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Frequently Asked Questions

If you don't find an answer to your question here, please look through our detailed documentation for the topic or file a GitHub issue.

Model Conversion

What formats are supported for conversion from TensorFlow to TensorFlow Lite?

The TensorFlow Lite converter supports the following formats:

The recommended approach is to integrate the Python converter into your model pipeline in order to detect compatibility issues early on.

Why doesn't my model convert?

Since the number of TensorFlow Lite operations is smaller than TensorFlow's, some inference models may not be able to convert. For unimplemented operations, take a look at the question on missing operators. Unsupported operators include embeddings and LSTM/RNNs. For conversion issues not related to missing operations, search our GitHub issues or file a new one.

How do I determine the inputs/outputs for GraphDef protocol buffer?

The easiest way to inspect a graph from a .pb file is to use the summarize_graph tool.

If that approach yields an error, you can visualize the GraphDef with TensorBoard and look for the inputs and outputs in the graph. To visualize a .pb file, use the script like below:

python --model_dir <model path> --log_dir <log dir path>

How do I inspect a .tflite file?

TensorFlow Lite models can be visualized using the script in our repository.

bazel run //tensorflow/lite/tools:visualize model.tflite visualized_model.html

Models & Operations

Why are some operations not implemented in TensorFlow Lite?

In order to keep TensorFlow Lite lightweight, only certain operations were used in the converter. The Compatibility Guide provides a list of operations currently supported by TensorFlow Lite.

If you don’t see a specific operation (or an equivalent) listed, it's likely that it has not been prioritized. The team tracks requests for new operations on GitHub issue #21526. Leave a comment if your request hasn’t already been mentioned.

In the meanwhile, you could try implementing a custom operator or using a different model that only contains supported operators. If binary size is not a constraint, try using TensorFlow Lite with select TensorFlow ops.

How do I test that a TensorFlow Lite model behaves the same as the original TensorFlow model?

The best way to test the behavior of a TensorFlow Lite model is to use our API with test data and compare the outputs to TensorFlow for the same inputs. Take a look at our Python Interpreter example that generates random data to feed to the interpreter.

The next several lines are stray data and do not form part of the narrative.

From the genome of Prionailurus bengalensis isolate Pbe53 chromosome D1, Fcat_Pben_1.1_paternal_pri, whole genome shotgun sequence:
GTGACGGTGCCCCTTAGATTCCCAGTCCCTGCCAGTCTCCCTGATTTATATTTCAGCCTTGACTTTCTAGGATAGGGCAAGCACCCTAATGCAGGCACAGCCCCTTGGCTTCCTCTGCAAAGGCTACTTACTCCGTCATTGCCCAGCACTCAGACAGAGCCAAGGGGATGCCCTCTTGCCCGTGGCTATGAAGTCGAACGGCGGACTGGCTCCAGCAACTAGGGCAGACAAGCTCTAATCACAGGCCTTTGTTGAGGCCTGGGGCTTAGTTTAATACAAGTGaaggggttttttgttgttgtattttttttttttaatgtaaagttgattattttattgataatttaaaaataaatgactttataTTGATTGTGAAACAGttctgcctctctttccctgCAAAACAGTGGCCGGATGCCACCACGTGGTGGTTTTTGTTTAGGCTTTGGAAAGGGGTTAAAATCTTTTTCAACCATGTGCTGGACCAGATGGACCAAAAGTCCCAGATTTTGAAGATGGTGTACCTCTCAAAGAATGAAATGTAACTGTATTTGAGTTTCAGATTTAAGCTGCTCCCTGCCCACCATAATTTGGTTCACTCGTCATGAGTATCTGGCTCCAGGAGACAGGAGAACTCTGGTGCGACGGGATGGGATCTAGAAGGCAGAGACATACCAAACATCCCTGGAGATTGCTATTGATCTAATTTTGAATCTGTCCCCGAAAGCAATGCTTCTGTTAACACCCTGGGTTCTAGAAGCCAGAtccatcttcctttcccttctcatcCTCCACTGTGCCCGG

How do I reduce the size of my converted TensorFlow Lite model?

Post-training quantization can be used during conversion to TensorFlow Lite to reduce the size of the model. Post-training quantization quantizes weights to 8-bits of precision from floating-point and dequantizes them during runtime to perform floating point computations. However, note that this could have some accuracy implications.

If retraining the model is an option, consider Quantization-aware training. However, note that quantization-aware training is only available for a subset of convolutional neural network architectures.

For a deeper understanding of different optimization methods, look at Model optimization.

How do I optimize TensorFlow Lite performance for my machine learning task?

The high-level process to optimize TensorFlow Lite performance looks something like this:

  • Make sure that you have the right model for the task. For image classification, check out our list of hosted models.
  • Tweak the number of threads. Many TensorFlow Lite operators support multi-threaded kernels. You can use SetNumThreads() in the C++ API to do this. However, increasing threads results in performance variability depending on the environment.
  • Use Hardware Accelerators. TensorFlow Lite supports model acceleration for specific hardware using delegates. For example, to use Android’s Neural Networks API, call UseNNAPI on the interpreter. Or take a look at our GPU delegate tutorial.
  • (Advanced) Profile Model. The Tensorflow Lite benchmarking tool has a built-in profiler that can show per-operator statistics. If you know how you can optimize an operator’s performance for your specific platform, you can implement a custom operator.

For a more in-depth discussion on how to optimize performance, take a look at Best Practices.